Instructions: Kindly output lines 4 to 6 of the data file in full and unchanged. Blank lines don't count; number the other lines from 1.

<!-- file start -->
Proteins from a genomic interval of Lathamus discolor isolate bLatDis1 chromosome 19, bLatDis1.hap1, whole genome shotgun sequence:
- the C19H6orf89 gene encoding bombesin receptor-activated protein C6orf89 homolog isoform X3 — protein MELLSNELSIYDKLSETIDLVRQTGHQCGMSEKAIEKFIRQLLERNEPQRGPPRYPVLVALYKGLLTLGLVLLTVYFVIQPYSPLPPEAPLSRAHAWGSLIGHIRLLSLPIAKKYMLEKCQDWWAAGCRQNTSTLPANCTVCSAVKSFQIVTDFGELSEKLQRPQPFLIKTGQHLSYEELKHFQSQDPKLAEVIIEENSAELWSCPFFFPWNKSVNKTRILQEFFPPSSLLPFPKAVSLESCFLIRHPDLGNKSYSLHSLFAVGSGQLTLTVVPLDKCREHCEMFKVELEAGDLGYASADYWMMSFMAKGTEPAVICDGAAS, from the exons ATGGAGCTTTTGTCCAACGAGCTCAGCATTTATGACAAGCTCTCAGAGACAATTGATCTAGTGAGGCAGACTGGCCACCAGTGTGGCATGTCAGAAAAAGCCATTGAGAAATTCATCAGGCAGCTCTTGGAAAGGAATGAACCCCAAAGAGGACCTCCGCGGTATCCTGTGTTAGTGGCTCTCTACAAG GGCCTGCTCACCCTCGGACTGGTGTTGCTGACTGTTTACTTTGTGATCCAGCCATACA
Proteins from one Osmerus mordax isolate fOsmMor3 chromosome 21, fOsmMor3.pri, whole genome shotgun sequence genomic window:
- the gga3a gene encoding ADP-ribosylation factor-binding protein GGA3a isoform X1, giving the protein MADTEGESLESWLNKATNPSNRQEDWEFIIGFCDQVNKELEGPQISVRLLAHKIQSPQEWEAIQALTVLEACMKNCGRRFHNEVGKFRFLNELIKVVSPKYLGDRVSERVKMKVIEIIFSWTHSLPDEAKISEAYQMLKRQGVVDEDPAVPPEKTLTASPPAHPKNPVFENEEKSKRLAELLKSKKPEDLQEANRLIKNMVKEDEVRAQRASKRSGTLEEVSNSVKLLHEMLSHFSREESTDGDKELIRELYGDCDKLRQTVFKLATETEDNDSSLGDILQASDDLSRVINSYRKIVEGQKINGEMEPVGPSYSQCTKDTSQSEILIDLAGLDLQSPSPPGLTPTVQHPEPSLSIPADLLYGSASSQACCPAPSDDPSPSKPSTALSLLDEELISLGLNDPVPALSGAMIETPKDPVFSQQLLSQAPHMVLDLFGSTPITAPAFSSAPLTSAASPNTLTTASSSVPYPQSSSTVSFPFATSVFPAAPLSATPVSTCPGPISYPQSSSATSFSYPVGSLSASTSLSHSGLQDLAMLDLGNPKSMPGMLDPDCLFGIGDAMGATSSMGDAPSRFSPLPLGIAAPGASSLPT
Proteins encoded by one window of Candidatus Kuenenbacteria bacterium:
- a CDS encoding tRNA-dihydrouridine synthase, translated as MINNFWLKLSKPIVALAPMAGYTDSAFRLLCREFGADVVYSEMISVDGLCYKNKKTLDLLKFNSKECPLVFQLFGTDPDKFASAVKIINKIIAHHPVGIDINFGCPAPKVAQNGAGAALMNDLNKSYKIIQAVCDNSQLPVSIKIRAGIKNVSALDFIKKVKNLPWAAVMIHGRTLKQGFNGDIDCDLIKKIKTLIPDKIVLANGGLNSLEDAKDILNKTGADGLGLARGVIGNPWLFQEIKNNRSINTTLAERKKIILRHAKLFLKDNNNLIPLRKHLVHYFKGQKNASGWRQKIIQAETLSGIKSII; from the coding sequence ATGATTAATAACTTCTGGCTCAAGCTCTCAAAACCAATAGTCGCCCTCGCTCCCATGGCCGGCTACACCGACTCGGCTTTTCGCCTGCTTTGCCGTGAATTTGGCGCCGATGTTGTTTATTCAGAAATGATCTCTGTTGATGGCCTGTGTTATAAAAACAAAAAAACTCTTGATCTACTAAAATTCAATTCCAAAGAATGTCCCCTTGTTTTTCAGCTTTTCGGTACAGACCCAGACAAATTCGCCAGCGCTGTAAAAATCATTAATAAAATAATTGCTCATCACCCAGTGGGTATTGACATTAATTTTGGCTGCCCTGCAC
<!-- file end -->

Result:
- the gga3a gene encoding ADP-ribosylation factor-binding protein GGA3a isoform X1, giving the protein MADTEGESLESWLNKATNPSNRQEDWEFIIGFCDQVNKELEGPQISVRLLAHKIQSPQEWEAIQALTVLEACMKNCGRRFHNEVGKFRFLNELIKVVSPKYLGDRVSERVKMKVIEIIFSWTHSLPDEAKISEAYQMLKRQGVVDEDPAVPPEKTLTASPPAHPKNPVFENEEKSKRLAELLKSKKPEDLQEANRLIKNMVKEDEVRAQRASKRSGTLEEVSNSVKLLHEMLSHFSREESTDGDKELIRELYGDCDKLRQTVFKLATETEDNDSSLGDILQASDDLSRVINSYRKIVEGQKINGEMEPVGPSYSQCTKDTSQSEILIDLAGLDLQSPSPPGLTPTVQHPEPSLSIPADLLYGSASSQACCPAPSDDPSPSKPSTALSLLDEELISLGLNDPVPALSGAMIETPKDPVFSQQLLSQAPHMVLDLFGSTPITAPAFSSAPLTSAASPNTLTTASSSVPYPQSSSTVSFPFATSVFPAAPLSATPVSTCPGPISYPQSSSATSFSYPVGSLSASTSLSHSGLQDLAMLDLGNPKSMPGMLDPDCLFGIGDAMGATSSMGDAPSRFSPLPLGIAAPGASSLPT
Proteins encoded by one window of Candidatus Kuenenbacteria bacterium:
- a CDS encoding tRNA-dihydrouridine synthase, translated as MINNFWLKLSKPIVALAPMAGYTDSAFRLLCREFGADVVYSEMISVDGLCYKNKKTLDLLKFNSKECPLVFQLFGTDPDKFASAVKIINKIIAHHPVGIDINFGCPAPKVAQNGAGAALMNDLNKSYKIIQAVCDNSQLPVSIKIRAGIKNVSALDFIKKVKNLPWAAVMIHGRTLKQGFNGDIDCDLIKKIKTLIPDKIVLANGGLNSLEDAKDILNKTGADGLGLARGVIGNPWLFQEIKNNRSINTTLAERKKIILRHAKLFLKDNNNLIPLRKHLVHYFKGQKNASGWRQKIIQAETLSGIKSII; from the coding sequence ATGATTAATAACTTCTGGCTCAAGCTCTCAAAACCAATAGTCGCCCTCGCTCCCATGGCCGGCTACACCGACTCGGCTTTTCGCCTGCTTTGCCGTGAATTTGGCGCCGATGTTGTTTATTCAGAAATGATCTCTGTTGATGGCCTGTGTTATAAAAACAAAAAAACTCTTGATCTACTAAAATTCAATTCCAAAGAATGTCCCCTTGTTTTTCAGCTTTTCGGTACAGACCCAGACAAATTCGCCAGCGCTGTAAAAATCATTAATAAAATAATTGCTCATCACCCAGTGGGTATTGACATTAATTTTGGCTGCCCTGCAC